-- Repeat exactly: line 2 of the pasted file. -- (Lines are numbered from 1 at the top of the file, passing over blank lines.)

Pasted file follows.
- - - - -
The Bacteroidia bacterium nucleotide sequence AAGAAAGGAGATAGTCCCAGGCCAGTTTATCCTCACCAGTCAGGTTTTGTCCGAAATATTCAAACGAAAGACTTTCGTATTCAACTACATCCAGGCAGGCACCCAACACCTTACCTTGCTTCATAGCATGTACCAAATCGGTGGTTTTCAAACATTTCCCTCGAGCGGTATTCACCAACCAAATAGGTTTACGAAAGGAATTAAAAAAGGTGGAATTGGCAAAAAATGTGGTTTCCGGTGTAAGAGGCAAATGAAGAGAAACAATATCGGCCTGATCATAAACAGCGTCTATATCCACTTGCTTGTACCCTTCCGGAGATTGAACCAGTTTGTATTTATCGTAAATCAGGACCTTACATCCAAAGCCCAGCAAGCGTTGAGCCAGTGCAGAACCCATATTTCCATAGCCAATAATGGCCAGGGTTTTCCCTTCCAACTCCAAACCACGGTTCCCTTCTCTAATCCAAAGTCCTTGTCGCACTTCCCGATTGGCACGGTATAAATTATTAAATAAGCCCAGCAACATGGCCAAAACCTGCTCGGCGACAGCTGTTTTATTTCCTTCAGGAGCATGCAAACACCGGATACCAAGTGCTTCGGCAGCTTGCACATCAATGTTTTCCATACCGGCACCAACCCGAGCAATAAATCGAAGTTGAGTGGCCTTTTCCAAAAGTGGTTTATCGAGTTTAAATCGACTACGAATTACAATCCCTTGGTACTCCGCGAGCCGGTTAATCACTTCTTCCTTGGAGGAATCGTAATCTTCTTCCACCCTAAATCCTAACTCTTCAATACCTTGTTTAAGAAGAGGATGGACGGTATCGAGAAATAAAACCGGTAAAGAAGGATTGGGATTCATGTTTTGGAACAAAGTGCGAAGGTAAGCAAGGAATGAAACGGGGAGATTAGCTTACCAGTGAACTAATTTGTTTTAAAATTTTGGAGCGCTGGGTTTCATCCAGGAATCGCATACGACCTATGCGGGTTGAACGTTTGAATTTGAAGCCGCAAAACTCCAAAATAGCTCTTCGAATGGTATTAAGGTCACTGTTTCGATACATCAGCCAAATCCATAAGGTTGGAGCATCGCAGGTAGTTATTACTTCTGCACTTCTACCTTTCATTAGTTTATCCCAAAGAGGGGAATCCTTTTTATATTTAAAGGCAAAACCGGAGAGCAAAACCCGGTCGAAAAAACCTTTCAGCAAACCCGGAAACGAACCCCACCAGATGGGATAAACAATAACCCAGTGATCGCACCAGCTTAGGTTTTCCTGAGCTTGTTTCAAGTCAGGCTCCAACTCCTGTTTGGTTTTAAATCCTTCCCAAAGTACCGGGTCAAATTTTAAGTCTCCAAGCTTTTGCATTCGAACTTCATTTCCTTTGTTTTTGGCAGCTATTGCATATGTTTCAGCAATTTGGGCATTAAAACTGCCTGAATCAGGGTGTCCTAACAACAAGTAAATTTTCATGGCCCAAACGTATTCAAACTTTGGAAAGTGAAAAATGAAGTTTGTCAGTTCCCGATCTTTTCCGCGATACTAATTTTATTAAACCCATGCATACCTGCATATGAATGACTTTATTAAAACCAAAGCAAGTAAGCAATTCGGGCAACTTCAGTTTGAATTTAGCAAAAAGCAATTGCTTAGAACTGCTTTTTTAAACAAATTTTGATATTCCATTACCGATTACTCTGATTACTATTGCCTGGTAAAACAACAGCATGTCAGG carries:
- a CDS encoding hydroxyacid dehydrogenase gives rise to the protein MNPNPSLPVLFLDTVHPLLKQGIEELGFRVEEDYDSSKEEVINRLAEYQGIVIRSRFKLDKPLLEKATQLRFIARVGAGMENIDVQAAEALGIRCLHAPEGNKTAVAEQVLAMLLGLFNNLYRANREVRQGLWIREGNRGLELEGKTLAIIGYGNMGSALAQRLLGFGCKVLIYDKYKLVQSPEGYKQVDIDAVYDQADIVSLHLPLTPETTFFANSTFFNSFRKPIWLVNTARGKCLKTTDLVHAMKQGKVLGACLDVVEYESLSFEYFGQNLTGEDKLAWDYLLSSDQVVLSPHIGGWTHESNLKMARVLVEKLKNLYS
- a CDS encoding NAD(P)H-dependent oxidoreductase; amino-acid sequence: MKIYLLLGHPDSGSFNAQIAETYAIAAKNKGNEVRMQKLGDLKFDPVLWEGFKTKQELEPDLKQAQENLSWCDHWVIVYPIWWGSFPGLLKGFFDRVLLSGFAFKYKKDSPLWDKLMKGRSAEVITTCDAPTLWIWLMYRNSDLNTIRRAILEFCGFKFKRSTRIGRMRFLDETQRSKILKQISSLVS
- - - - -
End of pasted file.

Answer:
- a CDS encoding hydroxyacid dehydrogenase gives rise to the protein MNPNPSLPVLFLDTVHPLLKQGIEELGFRVEEDYDSSKEEVINRLAEYQGIVIRSRFKLDKPLLEKATQLRFIARVGAGMENIDVQAAEALGIRCLHAPEGNKTAVAEQVLAMLLGLFNNLYRANREVRQGLWIREGNRGLELEGKTLAIIGYGNMGSALAQRLLGFGCKVLIYDKYKLVQSPEGYKQVDIDAVYDQADIVSLHLPLTPETTFFANSTFFNSFRKPIWLVNTARGKCLKTTDLVHAMKQGKVLGACLDVVEYESLSFEYFGQNLTGEDKLAWDYLLSSDQVVLSPHIGGWTHESNLKMARVLVEKLKNLYS